EGU General Assembly 2020
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Centennial to millennial-scale monsoon changes since the last deglaciation linked to solar activities and North Atlantic cooling

Xingxing Liu1,2, Youbin Sun1,2, Jef Vandenberghe3, Peng Cheng1, Xu Zhang4, Evan Gowan5, Gerrit Lohmann5, and Zhisheng An1,2
Xingxing Liu et al.
  • 1State Key Laboratory of Loess and Quaternary Geology, Institute of Earth Environment, Chinese Academy of Sciences, Xi'an, 710061, China
  • 2CAS Center for Excellence in Quaternary Science and Global Change, Chinese Academy of Sciences, Xi'an, 710061, China
  • 3Institute of Earth Sciences, Vrije Universiteit, De Boelelaan 1085, 1081 HV Amsterdam, The Netherlands
  • 4Key Laboratory of Western China’s Environmental Systems (Ministry of Education), College of Earth and Environmental Sciences, Lanzhou University, Lanzhou, 730000, China
  • 5Alfred Wegener Institute Helmholtz Centre for Polar and Marine Research, Bussestrasse 24, D-27570 Bremerhaven, Germany

Rapid monsoon changes since the last deglaciation remain poorly constrained due to the scarcity of geological archives. Here we present a high-resolution scanning X-ray fluorescence (XRF) analysis of a 13.5-m terrace succession on the western Chinese Loess Plateau (CLP) to infer rapid monsoon changes since the last deglaciation. Our results indicate that Rb/Sr and Zr/Rb are sensitive indicators of chemical weathering and wind sorting, respectively, which are further linked to the strength of the East Asia summer monsoon (EASM) and the East Asia winter monsoon (EAWM). During the last deglaciation, two cold intervals of the Heinrich event 1 and Younger Dryas were characterized by intensified winter monsoon and weakened summer monsoon. The EAWM gradually weakened since the beginning of the Holocene, while the EASM remained steady till 9.9 ka and then grew stronger. Both the EASM and EAWM intensity were relatively weak during the middle Holocene, indicate a mid-Holocene climatic optimum. Rb/Sr and Zr/Rb exhibit an anti-phase relationship between the summer and winter monsoon changes on centennial timescale during 16~1 ka BP. Comparison of these monsoon changes with solar activity and North Atlantic cooling events reveals that both factors can lead to abrupt changes on the centennial timescale in the early Holocene. During the late Holocene, North Atlantic cooling became the major forcing of centennial monsoon events.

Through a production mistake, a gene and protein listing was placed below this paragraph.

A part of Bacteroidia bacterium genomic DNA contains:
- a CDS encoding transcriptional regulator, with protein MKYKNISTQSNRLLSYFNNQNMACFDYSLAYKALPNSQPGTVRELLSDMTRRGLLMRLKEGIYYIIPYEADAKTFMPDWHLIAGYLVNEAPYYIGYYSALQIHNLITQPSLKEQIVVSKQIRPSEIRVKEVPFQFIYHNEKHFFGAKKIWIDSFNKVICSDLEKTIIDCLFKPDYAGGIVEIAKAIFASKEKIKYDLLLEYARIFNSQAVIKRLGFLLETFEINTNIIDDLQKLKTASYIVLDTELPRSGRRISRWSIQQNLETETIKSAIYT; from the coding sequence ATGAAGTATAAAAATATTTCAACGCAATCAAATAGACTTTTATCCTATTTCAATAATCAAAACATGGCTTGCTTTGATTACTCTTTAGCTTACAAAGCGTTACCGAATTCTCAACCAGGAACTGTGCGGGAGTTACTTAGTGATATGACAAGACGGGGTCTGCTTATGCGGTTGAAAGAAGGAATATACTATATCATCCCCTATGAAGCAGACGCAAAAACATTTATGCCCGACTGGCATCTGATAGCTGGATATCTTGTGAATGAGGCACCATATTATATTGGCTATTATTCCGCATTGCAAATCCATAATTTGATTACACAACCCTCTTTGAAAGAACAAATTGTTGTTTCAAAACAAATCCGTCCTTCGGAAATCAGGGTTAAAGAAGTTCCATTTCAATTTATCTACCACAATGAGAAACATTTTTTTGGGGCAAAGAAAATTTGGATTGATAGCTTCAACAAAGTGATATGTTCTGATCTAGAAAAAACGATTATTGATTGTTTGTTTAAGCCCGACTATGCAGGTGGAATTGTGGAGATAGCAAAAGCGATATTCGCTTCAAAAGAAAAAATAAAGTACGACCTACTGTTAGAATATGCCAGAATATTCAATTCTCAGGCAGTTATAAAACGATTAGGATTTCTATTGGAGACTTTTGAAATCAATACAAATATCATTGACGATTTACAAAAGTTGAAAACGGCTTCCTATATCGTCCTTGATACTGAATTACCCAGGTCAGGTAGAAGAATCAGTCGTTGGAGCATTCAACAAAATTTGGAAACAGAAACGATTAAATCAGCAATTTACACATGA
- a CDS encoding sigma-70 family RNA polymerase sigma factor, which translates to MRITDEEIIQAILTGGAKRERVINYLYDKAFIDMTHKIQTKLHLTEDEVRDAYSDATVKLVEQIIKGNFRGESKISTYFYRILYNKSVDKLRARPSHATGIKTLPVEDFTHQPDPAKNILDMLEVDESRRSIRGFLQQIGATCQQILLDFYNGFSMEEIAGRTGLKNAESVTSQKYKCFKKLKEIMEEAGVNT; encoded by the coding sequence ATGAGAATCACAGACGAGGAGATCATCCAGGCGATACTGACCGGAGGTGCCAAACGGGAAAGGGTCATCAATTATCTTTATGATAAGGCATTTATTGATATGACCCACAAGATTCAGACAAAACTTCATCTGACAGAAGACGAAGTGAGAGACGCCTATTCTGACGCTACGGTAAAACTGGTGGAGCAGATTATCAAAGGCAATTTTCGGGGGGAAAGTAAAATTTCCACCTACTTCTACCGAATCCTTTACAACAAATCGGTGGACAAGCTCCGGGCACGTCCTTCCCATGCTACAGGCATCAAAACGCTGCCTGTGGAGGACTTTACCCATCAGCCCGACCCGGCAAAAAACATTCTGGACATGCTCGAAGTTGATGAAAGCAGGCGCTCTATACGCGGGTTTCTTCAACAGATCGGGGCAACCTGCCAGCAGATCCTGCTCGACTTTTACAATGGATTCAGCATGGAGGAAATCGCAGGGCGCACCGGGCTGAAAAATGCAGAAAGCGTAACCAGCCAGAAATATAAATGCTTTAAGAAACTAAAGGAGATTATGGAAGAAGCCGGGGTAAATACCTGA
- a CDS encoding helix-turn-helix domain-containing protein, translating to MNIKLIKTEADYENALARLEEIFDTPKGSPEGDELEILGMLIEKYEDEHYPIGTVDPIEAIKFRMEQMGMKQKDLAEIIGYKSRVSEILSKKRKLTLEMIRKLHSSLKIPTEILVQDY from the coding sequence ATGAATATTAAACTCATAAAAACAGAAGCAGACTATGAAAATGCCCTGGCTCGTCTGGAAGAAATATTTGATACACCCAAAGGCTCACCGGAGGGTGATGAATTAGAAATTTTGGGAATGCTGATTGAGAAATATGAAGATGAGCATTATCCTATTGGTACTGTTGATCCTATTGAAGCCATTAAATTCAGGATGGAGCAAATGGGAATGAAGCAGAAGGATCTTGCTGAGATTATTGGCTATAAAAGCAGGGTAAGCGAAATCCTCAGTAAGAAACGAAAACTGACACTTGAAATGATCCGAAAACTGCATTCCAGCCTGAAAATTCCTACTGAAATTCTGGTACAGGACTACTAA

How to cite: Liu, X., Sun, Y., Vandenberghe, J., Cheng, P., Zhang, X., Gowan, E., Lohmann, G., and An, Z.: Centennial to millennial-scale monsoon changes since the last deglaciation linked to solar activities and North Atlantic cooling, EGU General Assembly 2020, Online, 4–8 May 2020, EGU2020-12828,, 2020

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